How the draft process helped Ponds for this season
by Bryan Fonseca
Nov 20, 2018 | 11225 views | 0 0 comments | 588 588 recommendations | email to a friend | print
His body of work over the last two seasons has led him to many accomplishments: the first Haggerty Award for a St. John’s athlete in three seasons, First-Team All-Big East as a sophomore, and a perception as one of the best scorers in the country.

So much so that Shamorie Ponds entered the NBA Draft following a wildly successful season, and landed some workouts with teams. He was evaluated by organizations prior to pulling his name and returning to St. John’s on May 30.

Among those teams Ponds worked out with included the Los Angeles Lakers, Boston Celtics, Utah Jazz, Detroit Pistons, Denver Nuggets, Cleveland Cavaliers, Brooklyn Nets and, reportedly, the New York Knicks.

“They just told me to stick to playing my game,” the Brooklyn native said after scoring 32 points in an 82-79 victory over the University of California on Monday night. “Consistency, taking better shots and developing a playmakers mentality.”

Consistency? Well, he did begin the season with back-to-back scoring outings of 20 or more.

Shooting better? He did erupt for 32 points on a highly efficient 11-of-15 (73 percent) shooting from the field on at Barclays Center.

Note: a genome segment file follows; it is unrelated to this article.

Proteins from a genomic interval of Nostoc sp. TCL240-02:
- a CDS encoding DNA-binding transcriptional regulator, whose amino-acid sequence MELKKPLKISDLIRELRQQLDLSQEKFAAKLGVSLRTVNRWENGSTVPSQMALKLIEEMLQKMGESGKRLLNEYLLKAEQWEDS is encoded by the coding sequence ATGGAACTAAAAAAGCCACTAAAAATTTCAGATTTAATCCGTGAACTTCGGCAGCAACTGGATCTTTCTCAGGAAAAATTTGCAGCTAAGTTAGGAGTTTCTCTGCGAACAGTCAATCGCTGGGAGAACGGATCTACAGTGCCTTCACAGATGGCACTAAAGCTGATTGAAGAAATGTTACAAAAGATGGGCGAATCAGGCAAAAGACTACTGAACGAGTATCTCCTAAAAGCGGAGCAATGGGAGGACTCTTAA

And regarding that playmakers mentality, Red Storm head coach Chris Mullin says Ponds is already there. He highlighted a six-assist game last Friday, an 84-65 St. John’s win over Rutgers, as an example.

“Rutgers people told me that not only was he making good plays, but the way he stayed in the game when he wasn’t scoring was really impressive,” said Mullin of Ponds, who shot 3-for-10 that day but continued to create for others. “He made some beautiful passes last game.

“Other guys were going and he kept us lined up,” he added. “It was as unselfish a game as I’ve seen him play since he’s been with us and he was very effective.”

Mullin said that Ponds’ playmaking ability and overall progression is only scratching the surface of what his junior campaign may hold.

“Shamorie obviously can score the ball, everyone knows that,” Mullin said. “But he’s the type of player that doesn’t have to score to influence the game. That’s his maturity and his experience.”
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